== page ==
In 2006, 19-year-old Reggie Shaw was headed to work when he veered over the double line in the center of the road and skimmed the side of an oncoming car, sending it spiraling out of control; the crash took the lives of both of that car's occupants. Investigators subpoenaed Shaw's cell phone records and found that he had been sending and receiving text messages in the minutes--and seconds--leading up to the accident.
What followed was a years-long legal battle as the state of Utah struggled with the issues involving texting while driving, and how much control the state could exert over drivers' actions behind the wheel. Ultimately, Shaw's own testimony proved indispensable in pushing through legislation that would limit drivers' use of cell phones and make more people aware of the dangers of texting and driving.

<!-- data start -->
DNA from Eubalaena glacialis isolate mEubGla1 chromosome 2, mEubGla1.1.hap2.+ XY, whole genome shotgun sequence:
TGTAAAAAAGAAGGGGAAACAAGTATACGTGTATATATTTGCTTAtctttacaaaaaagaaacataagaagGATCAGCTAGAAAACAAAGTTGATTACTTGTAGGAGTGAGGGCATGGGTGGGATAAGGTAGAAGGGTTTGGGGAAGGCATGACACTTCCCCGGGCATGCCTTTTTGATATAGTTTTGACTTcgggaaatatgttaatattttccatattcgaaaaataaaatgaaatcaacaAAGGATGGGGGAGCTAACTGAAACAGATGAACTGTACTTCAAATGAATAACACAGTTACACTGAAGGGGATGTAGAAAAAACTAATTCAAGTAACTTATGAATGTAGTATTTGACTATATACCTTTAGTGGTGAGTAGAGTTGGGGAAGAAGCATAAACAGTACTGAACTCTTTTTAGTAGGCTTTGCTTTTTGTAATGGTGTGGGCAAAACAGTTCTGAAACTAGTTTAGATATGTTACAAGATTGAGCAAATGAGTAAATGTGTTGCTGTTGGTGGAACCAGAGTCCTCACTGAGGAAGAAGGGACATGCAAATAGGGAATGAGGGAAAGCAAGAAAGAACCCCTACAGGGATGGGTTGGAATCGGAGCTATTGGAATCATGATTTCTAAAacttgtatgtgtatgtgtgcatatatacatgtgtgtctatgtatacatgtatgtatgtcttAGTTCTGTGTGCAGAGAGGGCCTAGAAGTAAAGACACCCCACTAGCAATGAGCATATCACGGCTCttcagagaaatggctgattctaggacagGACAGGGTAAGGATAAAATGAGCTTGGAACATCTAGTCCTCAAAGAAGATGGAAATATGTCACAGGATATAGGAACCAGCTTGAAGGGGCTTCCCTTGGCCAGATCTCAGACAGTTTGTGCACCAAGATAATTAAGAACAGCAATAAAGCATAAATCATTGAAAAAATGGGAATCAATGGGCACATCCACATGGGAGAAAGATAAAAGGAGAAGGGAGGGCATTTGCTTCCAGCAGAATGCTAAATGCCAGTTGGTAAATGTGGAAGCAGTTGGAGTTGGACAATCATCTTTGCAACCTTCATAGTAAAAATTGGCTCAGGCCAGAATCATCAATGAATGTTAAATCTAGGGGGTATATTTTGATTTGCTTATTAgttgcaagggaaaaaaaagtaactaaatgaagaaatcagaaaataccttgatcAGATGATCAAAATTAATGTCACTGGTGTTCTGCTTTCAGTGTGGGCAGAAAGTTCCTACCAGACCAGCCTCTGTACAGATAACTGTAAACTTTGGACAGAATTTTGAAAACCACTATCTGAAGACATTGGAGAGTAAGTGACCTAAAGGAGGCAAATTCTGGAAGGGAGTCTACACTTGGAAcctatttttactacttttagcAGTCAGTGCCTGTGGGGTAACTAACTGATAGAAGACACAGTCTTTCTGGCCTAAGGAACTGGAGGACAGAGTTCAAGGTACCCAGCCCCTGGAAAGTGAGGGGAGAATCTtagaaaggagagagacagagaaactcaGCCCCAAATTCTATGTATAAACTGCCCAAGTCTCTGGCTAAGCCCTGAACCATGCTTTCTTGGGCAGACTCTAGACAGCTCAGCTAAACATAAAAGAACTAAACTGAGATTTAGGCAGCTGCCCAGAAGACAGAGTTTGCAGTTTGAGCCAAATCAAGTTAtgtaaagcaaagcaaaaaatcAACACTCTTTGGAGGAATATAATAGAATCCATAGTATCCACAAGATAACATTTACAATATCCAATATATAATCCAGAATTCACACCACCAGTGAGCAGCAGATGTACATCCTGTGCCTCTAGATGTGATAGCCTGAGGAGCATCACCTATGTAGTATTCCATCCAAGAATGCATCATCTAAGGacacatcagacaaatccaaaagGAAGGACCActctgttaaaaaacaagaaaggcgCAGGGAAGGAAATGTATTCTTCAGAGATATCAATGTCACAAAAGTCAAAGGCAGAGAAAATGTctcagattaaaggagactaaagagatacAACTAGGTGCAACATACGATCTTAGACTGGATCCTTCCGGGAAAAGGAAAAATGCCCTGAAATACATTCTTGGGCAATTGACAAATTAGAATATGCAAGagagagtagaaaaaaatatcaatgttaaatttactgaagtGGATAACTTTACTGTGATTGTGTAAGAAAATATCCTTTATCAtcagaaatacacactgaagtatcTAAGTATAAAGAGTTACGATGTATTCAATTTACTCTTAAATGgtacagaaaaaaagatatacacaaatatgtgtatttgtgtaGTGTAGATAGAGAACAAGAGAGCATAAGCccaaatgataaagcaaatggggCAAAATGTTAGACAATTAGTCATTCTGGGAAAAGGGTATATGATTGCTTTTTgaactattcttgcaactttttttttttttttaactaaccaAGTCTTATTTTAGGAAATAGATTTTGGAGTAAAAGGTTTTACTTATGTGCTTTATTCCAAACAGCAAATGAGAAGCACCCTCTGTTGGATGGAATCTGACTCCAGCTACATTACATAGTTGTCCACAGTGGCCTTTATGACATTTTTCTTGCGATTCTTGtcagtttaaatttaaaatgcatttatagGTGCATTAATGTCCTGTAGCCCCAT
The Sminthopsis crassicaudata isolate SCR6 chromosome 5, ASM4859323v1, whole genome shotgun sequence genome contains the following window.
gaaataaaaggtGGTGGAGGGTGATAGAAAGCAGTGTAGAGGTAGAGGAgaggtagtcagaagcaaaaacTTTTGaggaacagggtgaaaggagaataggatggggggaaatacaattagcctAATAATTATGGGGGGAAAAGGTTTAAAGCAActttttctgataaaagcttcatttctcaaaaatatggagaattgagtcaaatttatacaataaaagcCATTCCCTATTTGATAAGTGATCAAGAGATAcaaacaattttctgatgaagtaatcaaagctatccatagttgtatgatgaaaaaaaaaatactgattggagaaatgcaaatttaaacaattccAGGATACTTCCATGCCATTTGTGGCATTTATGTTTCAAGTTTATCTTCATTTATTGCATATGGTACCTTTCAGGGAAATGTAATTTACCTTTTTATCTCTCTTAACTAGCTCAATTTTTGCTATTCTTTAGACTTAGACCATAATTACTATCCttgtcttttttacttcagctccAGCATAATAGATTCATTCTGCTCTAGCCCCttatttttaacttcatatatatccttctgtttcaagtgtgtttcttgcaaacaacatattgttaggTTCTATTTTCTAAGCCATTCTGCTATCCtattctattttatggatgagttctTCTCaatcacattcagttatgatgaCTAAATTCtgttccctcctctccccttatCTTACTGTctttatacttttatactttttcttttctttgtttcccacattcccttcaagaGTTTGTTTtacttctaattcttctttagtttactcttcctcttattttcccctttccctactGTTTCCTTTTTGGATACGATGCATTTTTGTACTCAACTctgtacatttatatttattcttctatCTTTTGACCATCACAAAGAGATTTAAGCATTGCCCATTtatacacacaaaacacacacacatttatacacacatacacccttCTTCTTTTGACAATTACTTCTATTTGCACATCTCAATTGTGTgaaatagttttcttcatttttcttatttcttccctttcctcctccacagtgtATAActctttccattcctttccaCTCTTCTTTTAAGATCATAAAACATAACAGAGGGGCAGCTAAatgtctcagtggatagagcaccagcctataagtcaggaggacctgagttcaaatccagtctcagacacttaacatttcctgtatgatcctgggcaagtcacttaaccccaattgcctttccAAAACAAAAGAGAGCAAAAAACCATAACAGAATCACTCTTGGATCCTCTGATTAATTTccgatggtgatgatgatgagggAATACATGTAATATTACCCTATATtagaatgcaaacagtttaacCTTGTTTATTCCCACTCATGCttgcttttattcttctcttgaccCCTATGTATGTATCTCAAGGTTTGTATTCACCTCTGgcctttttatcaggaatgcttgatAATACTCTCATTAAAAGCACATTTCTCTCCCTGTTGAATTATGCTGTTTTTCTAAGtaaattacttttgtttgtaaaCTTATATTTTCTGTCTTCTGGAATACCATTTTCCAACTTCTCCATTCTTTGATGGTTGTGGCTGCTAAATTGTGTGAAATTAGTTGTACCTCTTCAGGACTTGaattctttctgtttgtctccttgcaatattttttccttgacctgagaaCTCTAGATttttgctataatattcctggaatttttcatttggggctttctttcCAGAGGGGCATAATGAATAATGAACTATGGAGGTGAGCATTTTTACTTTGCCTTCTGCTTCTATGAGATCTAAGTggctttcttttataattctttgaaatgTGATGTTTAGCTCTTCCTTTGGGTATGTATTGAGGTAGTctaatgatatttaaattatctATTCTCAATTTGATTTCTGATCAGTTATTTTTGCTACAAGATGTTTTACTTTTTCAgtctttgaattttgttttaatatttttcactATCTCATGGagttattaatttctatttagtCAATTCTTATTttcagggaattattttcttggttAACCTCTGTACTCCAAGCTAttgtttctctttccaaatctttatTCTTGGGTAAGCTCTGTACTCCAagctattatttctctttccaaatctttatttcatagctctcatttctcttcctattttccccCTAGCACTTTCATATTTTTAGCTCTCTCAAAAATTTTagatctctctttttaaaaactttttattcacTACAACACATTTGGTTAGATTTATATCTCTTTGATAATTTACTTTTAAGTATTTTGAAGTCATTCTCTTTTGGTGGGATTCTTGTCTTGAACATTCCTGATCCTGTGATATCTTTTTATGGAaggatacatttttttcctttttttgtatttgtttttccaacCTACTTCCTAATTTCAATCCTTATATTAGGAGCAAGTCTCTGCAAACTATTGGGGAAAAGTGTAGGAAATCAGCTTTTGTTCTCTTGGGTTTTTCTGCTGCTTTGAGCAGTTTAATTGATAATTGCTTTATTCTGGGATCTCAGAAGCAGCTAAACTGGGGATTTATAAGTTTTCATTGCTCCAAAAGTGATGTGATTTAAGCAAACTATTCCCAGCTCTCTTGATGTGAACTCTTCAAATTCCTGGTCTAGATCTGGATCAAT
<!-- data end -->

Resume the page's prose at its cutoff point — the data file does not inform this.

Matt Richtel won a Pulitzer Prize for his New York Times series on the subject of distracted driving; A Deadly Wandering is his account of Shaw's accident and the ensuing legal battles. Not content with simple reportage, Richtel weaves in accounts from neuroscientists who are studying distraction, technology and how we can become addicted to our devices. Though Richtel sometimes offers too much detail, presenting more biographies of the players in the court case than might be necessary, his book ultimately serves as a testament to the power of journalism to retell a story with added layers for maximum impact. In a world where 89% of American adults believe it's dangerous to text and drive (though 64% still admit that they do it), that impact is clearly needed.